A woodcut from “The Marmara Sea Earthquake of 1509” taken from http://maviboncuk.blogspot.com/2010/07/earthquakes-in-istanbul-from-kozak.html.

As I noted before, I started reading a history of earthquakes in Turkey, and a few historical events have been featured quite prominently for the sheer destruction they leveled on towns and villages across the country. Can you imagine being in these places during that time, not knowing the cause of these disasters and, furthermore, living in both structures unprepared for them and with access to few services to help deal with the aftermath?

A woodcut from “The Marmara Sea Earthquake of 1509” taken from http://maviboncuk.blogspot.com/2010/07/earthquakes-in-istanbul-from-kozak.html.

As I noted before, I started reading a history of earthquakes in Turkey, and a few historical events have been featured quite prominently for the sheer destruction they leveled on towns and villages across the country. Can you imagine being in these places during that time, not knowing the cause of these disasters and, furthermore, living in both structures unprepared for them and with access to few services to help deal with the aftermath?

Books

No major update here. Life goes on as usual - though I did manage to drop by in another Fulbrighter’s project in Istanbul, relating woven art (specifically the woven motifs in the edges of headscarves) to architectural scales. I can’t say I understand much about art but it was certainly cool to see someone at work who know much more than I do.

I dropped by the library earlier this week to pick up a ton of books on earthquakes in Istanbul and to give myself some seriously heavier reading material for the coming weeks. So if I’m not blogging (highly likely, unfortunately) you know more or less what I’m up to. Lots of choir, too. Man I love singing in choirs. If nothing else I’ve solidified that knowledge about myself from this experience.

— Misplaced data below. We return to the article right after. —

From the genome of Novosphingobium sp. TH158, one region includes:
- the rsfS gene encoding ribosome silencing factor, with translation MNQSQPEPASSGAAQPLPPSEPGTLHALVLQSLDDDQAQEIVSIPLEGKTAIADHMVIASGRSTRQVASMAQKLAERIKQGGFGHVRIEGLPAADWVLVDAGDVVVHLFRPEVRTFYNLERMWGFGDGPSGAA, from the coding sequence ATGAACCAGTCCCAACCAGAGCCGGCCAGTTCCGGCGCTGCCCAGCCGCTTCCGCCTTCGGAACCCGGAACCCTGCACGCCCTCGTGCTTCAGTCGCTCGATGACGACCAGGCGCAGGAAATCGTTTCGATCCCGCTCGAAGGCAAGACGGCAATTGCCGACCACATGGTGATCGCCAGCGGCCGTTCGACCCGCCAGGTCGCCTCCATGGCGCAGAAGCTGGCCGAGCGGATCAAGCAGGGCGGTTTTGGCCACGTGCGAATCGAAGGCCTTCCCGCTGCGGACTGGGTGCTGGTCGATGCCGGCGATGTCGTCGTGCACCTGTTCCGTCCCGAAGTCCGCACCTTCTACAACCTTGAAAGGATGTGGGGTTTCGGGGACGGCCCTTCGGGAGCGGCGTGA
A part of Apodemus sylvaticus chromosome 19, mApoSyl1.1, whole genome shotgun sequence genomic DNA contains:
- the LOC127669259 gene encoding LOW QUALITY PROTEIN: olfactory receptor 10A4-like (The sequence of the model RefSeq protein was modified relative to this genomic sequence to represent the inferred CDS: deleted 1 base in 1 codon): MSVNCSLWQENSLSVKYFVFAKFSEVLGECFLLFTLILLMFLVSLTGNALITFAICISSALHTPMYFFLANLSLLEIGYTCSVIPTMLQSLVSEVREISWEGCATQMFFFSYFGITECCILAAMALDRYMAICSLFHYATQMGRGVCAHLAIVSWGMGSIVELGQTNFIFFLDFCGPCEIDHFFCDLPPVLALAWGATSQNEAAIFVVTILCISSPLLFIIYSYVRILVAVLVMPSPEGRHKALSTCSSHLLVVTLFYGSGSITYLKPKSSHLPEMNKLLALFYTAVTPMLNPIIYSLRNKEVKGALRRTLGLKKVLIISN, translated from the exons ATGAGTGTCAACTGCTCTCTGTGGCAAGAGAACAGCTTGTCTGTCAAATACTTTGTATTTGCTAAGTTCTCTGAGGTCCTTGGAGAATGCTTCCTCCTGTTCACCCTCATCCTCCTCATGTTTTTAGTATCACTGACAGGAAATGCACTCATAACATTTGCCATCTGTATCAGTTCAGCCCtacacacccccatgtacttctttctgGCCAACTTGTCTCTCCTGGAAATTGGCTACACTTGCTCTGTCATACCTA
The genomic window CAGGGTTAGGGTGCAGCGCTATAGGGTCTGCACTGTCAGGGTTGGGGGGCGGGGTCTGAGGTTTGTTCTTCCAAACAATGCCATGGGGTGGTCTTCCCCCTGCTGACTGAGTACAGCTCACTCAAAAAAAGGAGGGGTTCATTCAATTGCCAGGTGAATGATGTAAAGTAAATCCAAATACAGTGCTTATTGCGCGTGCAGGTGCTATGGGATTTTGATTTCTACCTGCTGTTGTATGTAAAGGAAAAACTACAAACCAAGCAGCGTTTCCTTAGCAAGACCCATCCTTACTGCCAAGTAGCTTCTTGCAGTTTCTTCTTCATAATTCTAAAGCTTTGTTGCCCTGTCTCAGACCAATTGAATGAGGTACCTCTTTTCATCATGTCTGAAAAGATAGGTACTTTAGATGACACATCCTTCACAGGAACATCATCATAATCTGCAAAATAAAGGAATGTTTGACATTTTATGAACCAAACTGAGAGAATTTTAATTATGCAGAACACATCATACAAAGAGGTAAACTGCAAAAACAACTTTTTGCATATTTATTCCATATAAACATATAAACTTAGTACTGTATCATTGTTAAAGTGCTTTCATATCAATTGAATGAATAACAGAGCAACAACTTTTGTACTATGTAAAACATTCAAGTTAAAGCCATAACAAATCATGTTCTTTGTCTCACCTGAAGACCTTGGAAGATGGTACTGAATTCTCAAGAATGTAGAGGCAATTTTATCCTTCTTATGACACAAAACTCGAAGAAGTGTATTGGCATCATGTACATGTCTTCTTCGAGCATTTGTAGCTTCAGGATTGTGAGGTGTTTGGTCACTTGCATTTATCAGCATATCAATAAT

Escapades to Izmir

Hi all,

I’m back from a short trip to Izmir, in the western coast of Turkey, with two of my housemates and some of their friends. It was a great, though short trip, and an interesting way to spend the last free weekend before the school semester begins again. I’ll have some pictures up soon.

Just this week classes began, and I have…one class. One. Now, admittedly I ultimately felt some of the classes I took last semester didn’t really seem particularly relevant to my research or help me understand the issues I needed to to do a better project. So I wouldn’t have minded taking fewer. But I was hoping for at least something in the earthquake engineering department, rather than such politically-focused work that I’m doing now. I’ll have to wait and see if I get anything, but as of right now all I’m taking is Turkish. I guess this means a lot of free research time.

Had a friend visit the last few days, really fun! Will blog about food soon, I think, in particular what I have decided is my favorite Turkish dish. It’s a surprising one, for me.